Years ago, comedian Martin Mull described the TV business as being "like high school with money." It's a very funny concept. And sad to say, it's mostly true.
The latest evidence of this discouraging fact came last month when NBC decided to pick up some extra money from Diageo Plc, the makers of Smirnoff vodka. In return, the peacock network broke a decades-old policy and began airing commercials for hard liquor.
Some people say it's no big deal. A spokesman for Diageo called the ban on hard-liquor ads "an artificial barrier." Maybe I'm old fashioned, but I saw it as part of broadcasting's long-standing promise to operate on behalf of the public interest.
When the networks were independent entities, there was more accountability. Critics who objected to programming or advertising could go directly to William Paley at CBS or David Sarnoff at NBC and say, "Are you proud of what you're putting on the air?" Now, with the networks reduced to mere "units" within giant conglomerates, executives can run for cover inside all those layers of corporate management.
Am I sounding like the town crank? I hope no one tells me to loosen up and adopt a more European attitude. I got tired of hearing that suggestion during the Monica Lewinsky scandal. Truth be told, I flunked my European test a few years ago when a TV show from England found its way onto the American airwaves, and I refused to become a fan. It was called "Absolutely Fabulous" and featured two saucy female characters, one of whom was constantly tipsy. It had a cult following, but I have never found alcoholic humor funny.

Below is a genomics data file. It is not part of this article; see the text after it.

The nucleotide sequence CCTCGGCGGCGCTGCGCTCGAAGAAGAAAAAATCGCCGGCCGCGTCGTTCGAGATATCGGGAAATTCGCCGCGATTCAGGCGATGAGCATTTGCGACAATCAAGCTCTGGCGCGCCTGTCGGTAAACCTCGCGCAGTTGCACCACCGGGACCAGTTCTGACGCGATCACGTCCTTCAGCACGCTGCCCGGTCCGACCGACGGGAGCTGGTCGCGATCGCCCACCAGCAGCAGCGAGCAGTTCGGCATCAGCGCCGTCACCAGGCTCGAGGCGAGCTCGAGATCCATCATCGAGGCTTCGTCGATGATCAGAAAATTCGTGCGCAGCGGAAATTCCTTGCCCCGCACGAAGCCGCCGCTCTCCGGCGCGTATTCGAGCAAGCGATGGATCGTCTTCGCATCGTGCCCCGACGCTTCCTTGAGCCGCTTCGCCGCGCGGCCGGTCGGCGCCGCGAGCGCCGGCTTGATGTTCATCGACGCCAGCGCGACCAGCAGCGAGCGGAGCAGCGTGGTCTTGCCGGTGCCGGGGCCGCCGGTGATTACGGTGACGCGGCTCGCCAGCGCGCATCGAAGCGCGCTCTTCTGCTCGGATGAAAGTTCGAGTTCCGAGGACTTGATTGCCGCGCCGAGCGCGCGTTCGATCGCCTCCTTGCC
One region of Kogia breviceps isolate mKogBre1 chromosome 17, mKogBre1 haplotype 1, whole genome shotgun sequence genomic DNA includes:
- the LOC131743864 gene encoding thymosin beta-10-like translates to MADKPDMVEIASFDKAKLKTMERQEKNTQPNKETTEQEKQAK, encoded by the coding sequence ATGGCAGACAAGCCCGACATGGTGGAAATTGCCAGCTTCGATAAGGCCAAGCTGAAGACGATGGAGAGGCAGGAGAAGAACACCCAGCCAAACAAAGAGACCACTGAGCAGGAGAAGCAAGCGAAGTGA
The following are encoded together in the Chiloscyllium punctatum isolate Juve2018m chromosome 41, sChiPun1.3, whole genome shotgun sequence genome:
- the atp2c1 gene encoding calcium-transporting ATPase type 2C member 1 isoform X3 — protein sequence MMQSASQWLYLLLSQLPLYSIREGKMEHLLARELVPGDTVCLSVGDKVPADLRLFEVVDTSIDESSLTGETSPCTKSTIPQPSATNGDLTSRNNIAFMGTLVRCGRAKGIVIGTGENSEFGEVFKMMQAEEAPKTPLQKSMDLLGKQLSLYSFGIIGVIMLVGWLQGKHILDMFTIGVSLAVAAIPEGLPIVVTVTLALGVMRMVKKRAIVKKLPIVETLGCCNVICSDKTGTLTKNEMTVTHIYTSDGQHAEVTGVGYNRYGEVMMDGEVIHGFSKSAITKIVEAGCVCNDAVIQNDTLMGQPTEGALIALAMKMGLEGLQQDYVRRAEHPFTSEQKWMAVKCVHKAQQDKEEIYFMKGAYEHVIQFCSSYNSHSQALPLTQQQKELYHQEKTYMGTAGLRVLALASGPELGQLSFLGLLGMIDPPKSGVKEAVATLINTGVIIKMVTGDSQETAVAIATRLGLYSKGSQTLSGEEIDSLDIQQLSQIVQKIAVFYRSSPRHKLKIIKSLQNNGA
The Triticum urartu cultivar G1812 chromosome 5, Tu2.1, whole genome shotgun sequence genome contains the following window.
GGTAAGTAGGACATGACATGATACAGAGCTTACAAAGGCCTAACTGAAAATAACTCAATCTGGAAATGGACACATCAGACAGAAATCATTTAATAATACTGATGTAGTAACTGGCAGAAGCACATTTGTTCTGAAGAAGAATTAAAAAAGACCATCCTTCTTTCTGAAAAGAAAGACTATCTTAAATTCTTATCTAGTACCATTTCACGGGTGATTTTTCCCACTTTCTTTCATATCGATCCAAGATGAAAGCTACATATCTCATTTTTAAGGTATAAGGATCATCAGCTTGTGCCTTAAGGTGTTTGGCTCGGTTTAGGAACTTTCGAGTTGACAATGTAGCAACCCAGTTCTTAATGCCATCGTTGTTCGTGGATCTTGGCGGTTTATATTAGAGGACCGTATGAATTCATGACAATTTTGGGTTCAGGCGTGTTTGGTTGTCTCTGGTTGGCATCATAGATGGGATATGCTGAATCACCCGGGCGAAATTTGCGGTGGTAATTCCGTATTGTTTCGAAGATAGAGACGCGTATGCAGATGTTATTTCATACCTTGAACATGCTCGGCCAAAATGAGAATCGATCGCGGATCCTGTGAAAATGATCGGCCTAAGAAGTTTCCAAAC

I was, however, highly amused by a quote in one of the news stories about NBC's decision from a guy named Manny Goldman, a consumer-products consultant, who said, "[The situation isn't like] a hundred years ago where whiskey was the work of the devil. Those old arguments that it's bad, bad - those just don't hold." Manny should have cracked the history books more in study hall. I'd advise him to read about life in London circa 1725, when you could buy gin on any street corner and one of the popular sayings was "Drunk for a penny. Dead drunk for twopence."
Ah, but that kind of thing will never happen again, advertisers say, because we have rules now. NBC listed numerous platitudes, er, I mean restrictions, intended to protect children from the new ads and promote personal responsibility. But no amount of guidelines can change the fact that commercials exist for one reason: to increase consumption of a product. In the first nine months of 2001, beermakers spent more than $600 million on TV advertising in pursuit of that goal. It's not hard to see what the networks hope to gain by offering equal time to the hard-liquor set.
Yes, the TV business is like high school with money. And too often these days, it seems as if the class clowns have taken over the building.